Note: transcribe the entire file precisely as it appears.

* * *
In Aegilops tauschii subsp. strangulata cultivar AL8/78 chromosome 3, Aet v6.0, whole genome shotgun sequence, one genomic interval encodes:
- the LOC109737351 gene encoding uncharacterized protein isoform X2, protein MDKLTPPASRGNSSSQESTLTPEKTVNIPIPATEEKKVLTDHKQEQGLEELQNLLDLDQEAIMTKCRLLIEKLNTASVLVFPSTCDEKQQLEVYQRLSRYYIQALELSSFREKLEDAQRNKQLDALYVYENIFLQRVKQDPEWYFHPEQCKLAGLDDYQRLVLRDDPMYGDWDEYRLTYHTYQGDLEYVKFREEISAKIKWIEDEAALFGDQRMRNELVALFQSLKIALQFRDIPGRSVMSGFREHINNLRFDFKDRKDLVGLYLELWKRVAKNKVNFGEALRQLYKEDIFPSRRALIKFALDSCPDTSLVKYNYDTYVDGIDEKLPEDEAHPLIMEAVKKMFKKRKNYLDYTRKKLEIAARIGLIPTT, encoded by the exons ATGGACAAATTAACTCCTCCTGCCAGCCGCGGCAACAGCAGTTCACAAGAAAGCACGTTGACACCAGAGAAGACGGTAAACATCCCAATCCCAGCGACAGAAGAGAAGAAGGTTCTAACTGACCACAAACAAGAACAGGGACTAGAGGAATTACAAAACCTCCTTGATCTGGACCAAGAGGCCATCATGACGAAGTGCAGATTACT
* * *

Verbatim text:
In Aegilops tauschii subsp. strangulata cultivar AL8/78 chromosome 3, Aet v6.0, whole genome shotgun sequence, one genomic interval encodes:
- the LOC109737351 gene encoding uncharacterized protein isoform X2, protein MDKLTPPASRGNSSSQESTLTPEKTVNIPIPATEEKKVLTDHKQEQGLEELQNLLDLDQEAIMTKCRLLIEKLNTASVLVFPSTCDEKQQLEVYQRLSRYYIQALELSSFREKLEDAQRNKQLDALYVYENIFLQRVKQDPEWYFHPEQCKLAGLDDYQRLVLRDDPMYGDWDEYRLTYHTYQGDLEYVKFREEISAKIKWIEDEAALFGDQRMRNELVALFQSLKIALQFRDIPGRSVMSGFREHINNLRFDFKDRKDLVGLYLELWKRVAKNKVNFGEALRQLYKEDIFPSRRALIKFALDSCPDTSLVKYNYDTYVDGIDEKLPEDEAHPLIMEAVKKMFKKRKNYLDYTRKKLEIAARIGLIPTT, encoded by the exons ATGGACAAATTAACTCCTCCTGCCAGCCGCGGCAACAGCAGTTCACAAGAAAGCACGTTGACACCAGAGAAGACGGTAAACATCCCAATCCCAGCGACAGAAGAGAAGAAGGTTCTAACTGACCACAAACAAGAACAGGGACTAGAGGAATTACAAAACCTCCTTGATCTGGACCAAGAGGCCATCATGACGAAGTGCAGATTACT